What Are Calendar Calls?
In Georgia’s court system, a calendar call appearance allows a judge to receive an update on active cases. Learn how having an attorney present can help.
If you have been charged with a crime, one of the required court appearances you must make during a trial proceeding is the calendar call. The calendar call allows a judge the opportunity to receive an update on any active cases from both the defense and prosecution, and is usually the last court appearance before a jury is selected for trial.
Before a Calendar Call
You or your attorney will receive written notice stating the date and time of the calendar call, that you must be present for. If you do not attend—or have a representative present on your behalf—the judge will issue a bench warrant for your arrest.
Prior to this calendar call date, you will also want to ensure all motions are filed (so the court can determine if another appearance is necessary before trial). If you need to file a motion during the calendar call or afterwards, it will likely be dismissed which can ruin the defense.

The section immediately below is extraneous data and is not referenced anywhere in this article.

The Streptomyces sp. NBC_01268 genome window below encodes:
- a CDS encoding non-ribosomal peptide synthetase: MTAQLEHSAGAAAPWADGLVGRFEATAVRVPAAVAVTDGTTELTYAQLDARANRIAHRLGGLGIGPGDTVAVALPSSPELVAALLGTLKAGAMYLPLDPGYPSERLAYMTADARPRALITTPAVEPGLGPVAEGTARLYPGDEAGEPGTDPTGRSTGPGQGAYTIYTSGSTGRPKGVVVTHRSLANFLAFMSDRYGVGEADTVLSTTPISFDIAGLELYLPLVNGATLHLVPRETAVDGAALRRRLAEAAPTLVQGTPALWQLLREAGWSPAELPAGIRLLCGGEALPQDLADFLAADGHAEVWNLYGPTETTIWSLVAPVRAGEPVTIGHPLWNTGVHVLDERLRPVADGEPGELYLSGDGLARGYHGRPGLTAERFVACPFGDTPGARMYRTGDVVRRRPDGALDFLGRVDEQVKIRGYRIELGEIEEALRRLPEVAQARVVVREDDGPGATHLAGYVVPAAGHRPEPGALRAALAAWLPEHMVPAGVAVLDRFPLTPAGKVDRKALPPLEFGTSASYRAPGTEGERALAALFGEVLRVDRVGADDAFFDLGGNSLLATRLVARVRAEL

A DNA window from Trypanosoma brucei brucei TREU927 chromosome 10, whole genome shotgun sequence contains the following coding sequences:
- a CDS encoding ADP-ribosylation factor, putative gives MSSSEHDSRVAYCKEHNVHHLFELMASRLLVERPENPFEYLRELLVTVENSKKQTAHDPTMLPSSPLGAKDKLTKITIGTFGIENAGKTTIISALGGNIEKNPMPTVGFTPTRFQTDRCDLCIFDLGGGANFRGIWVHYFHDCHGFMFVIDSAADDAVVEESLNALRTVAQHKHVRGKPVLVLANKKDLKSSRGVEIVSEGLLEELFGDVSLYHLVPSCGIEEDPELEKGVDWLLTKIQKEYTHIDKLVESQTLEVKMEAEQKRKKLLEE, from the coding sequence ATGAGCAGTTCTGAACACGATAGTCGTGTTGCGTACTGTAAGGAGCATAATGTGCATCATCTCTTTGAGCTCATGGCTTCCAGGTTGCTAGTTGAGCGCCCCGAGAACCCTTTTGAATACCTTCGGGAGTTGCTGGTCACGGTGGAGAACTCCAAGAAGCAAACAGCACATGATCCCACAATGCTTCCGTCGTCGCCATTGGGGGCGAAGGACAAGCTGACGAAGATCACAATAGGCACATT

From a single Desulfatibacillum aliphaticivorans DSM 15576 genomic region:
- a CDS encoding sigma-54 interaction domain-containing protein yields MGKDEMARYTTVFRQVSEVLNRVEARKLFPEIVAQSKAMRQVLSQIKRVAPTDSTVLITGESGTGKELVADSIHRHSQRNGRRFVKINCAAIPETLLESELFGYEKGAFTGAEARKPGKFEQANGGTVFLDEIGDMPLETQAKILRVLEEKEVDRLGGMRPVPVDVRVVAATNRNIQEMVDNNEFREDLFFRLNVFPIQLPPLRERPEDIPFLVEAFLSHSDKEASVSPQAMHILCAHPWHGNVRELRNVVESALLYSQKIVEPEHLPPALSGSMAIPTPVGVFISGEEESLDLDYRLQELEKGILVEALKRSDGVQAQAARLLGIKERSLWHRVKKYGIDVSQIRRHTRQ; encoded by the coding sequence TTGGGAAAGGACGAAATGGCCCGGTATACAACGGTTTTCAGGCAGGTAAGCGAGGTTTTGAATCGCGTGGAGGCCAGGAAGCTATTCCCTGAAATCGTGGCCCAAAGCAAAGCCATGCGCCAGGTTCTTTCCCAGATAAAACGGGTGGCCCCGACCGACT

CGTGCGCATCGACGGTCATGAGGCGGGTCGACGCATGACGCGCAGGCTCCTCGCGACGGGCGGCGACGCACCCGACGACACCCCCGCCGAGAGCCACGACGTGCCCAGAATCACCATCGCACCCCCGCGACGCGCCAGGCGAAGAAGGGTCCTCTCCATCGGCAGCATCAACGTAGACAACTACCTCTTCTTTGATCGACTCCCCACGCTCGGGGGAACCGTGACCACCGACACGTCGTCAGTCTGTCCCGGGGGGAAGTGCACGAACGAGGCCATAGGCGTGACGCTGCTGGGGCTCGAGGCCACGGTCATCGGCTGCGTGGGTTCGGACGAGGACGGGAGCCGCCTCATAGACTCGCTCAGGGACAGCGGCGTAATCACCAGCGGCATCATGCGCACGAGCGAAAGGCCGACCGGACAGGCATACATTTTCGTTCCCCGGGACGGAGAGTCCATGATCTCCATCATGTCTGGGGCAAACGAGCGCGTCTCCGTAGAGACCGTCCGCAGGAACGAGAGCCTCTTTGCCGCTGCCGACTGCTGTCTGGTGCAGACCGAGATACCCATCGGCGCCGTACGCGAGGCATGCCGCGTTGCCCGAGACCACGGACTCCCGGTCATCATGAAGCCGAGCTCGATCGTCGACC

What Happens During a Calendar Call?
During a calendar call, the defense will tell a judge if the defendant is ready for trial or not. If ready, the judge will then set a date for the trial. If not, the defense is required to explain why more time is needed for discovery or to provide other reasoning. The calendar call is also the last opportunity to enter a negotiated plea before trial.
The trial process can be overwhelming, and it is always wise to have an experienced attorney to protect your best interests at every step of the way. If you have more questions about calendar calls or want to learn how the attorneys at Wadkins & Wallace, P.C. can help you, call (706) 221-9451 or fill out our online form to request a free case evaluation.